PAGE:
Orchids do require fertilizer to thrive, but you should only fertilize when they’re not dormant — that is, when they’re showing signs of growth.

You should also only fertilize your orchid when it’s not flowering.

As for how to fertilize an orchid, look for a fertilizer appropriate for the type of orchid you’re growing. You’ll need to mix it with water to apply; orchids can sometimes be sensitive to the chlorine that’s in tap water, so some orchid devotees leave their tap water out 24 hours (to allow for the evaporation of these chemicals) before using it.

Credit: Marinodenisenko/Shutterstock

Give Orchids the Right Amount of Light

As a general rule, avoid direct sunlight. Most orchids are extremely susceptible to sunburn.

Place your orchid in a spot that gets morning or afternoon sun. A west- or north-facing window may be best, depending on your home. 

If you have no choice but to put it in a window with direct sun, make sure there’s a barrier between the window and the plant. A sheer blind or shade will do the trick to diffuse the light.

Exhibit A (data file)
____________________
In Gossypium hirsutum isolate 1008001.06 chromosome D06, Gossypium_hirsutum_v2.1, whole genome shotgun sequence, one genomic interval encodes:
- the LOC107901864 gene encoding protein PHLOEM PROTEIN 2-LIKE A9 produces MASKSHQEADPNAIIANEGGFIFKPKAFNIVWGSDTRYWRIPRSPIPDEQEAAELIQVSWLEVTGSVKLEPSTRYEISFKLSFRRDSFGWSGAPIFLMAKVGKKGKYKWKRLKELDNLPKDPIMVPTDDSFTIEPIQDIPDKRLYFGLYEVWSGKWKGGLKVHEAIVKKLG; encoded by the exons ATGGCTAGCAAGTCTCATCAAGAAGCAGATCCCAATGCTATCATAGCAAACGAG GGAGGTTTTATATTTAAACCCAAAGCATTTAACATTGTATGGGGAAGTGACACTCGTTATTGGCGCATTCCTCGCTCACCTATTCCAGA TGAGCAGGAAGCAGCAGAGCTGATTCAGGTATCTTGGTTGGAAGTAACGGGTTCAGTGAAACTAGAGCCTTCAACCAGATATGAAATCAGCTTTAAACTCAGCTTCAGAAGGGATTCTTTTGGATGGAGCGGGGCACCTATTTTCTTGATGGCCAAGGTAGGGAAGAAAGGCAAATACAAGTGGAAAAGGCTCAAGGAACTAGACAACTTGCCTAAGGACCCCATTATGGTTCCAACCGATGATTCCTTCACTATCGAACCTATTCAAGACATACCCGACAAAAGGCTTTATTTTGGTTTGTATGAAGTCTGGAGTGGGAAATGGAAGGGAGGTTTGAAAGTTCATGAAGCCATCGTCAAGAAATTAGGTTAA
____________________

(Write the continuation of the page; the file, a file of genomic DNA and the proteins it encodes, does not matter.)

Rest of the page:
Never Overwater Orchids

This is where orchid care can get a little tricky. 

Orchids love humidity, but cannot handle being overwatered. They also will suffer if they’re left to dry out. 

Each species is different, but a good way to start off it to set a watering schedule — and set a timer for it on your phone.

Some orchids will be fine with watering once a week, but others need to be checked every three days or so, especially if your home is very dry.

If your orchid is sitting in a cache pot (a plastic pot inside a pot with no drainage), make sure you empty the cache pot after you water your orchid. 

Under no circumstances should an orchid be left to sit in water. Overwatering spells doom for these houseplants.

As far as temperature goes, some orchids are more temperate than others and can handle cooler air. However, don’t let any orchid be exposed to temperatures under 50 degrees Fahrenheit.